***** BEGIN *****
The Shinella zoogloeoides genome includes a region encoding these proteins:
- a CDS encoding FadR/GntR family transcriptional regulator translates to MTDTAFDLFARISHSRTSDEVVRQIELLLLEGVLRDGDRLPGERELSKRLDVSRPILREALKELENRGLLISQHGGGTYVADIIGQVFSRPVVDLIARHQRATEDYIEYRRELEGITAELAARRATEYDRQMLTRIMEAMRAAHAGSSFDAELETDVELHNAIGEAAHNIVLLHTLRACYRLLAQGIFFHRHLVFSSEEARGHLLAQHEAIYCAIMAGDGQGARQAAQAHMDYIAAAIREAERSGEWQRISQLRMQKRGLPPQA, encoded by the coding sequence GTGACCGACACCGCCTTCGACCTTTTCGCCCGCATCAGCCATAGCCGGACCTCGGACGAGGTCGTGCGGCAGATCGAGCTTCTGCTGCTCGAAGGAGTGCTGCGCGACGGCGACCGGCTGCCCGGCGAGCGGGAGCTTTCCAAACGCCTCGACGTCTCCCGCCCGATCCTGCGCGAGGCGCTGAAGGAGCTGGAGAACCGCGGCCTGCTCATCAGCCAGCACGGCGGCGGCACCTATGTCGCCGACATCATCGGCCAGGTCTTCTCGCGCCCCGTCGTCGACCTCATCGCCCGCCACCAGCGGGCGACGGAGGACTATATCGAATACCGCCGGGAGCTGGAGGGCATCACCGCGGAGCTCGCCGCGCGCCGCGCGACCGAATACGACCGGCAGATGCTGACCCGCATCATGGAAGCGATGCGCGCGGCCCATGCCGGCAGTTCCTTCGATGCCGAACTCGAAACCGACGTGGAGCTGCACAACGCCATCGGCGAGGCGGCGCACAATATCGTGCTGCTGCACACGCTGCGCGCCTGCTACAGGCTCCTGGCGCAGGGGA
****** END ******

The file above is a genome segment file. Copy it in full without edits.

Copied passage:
The Shinella zoogloeoides genome includes a region encoding these proteins:
- a CDS encoding FadR/GntR family transcriptional regulator translates to MTDTAFDLFARISHSRTSDEVVRQIELLLLEGVLRDGDRLPGERELSKRLDVSRPILREALKELENRGLLISQHGGGTYVADIIGQVFSRPVVDLIARHQRATEDYIEYRRELEGITAELAARRATEYDRQMLTRIMEAMRAAHAGSSFDAELETDVELHNAIGEAAHNIVLLHTLRACYRLLAQGIFFHRHLVFSSEEARGHLLAQHEAIYCAIMAGDGQGARQAAQAHMDYIAAAIREAERSGEWQRISQLRMQKRGLPPQA, encoded by the coding sequence GTGACCGACACCGCCTTCGACCTTTTCGCCCGCATCAGCCATAGCCGGACCTCGGACGAGGTCGTGCGGCAGATCGAGCTTCTGCTGCTCGAAGGAGTGCTGCGCGACGGCGACCGGCTGCCCGGCGAGCGGGAGCTTTCCAAACGCCTCGACGTCTCCCGCCCGATCCTGCGCGAGGCGCTGAAGGAGCTGGAGAACCGCGGCCTGCTCATCAGCCAGCACGGCGGCGGCACCTATGTCGCCGACATCATCGGCCAGGTCTTCTCGCGCCCCGTCGTCGACCTCATCGCCCGCCACCAGCGGGCGACGGAGGACTATATCGAATACCGCCGGGAGCTGGAGGGCATCACCGCGGAGCTCGCCGCGCGCCGCGCGACCGAATACGACCGGCAGATGCTGACCCGCATCATGGAAGCGATGCGCGCGGCCCATGCCGGCAGTTCCTTCGATGCCGAACTCGAAACCGACGTGGAGCTGCACAACGCCATCGGCGAGGCGGCGCACAATATCGTGCTGCTGCACACGCTGCGCGCCTGCTACAGGCTCCTGGCGCAGGGGA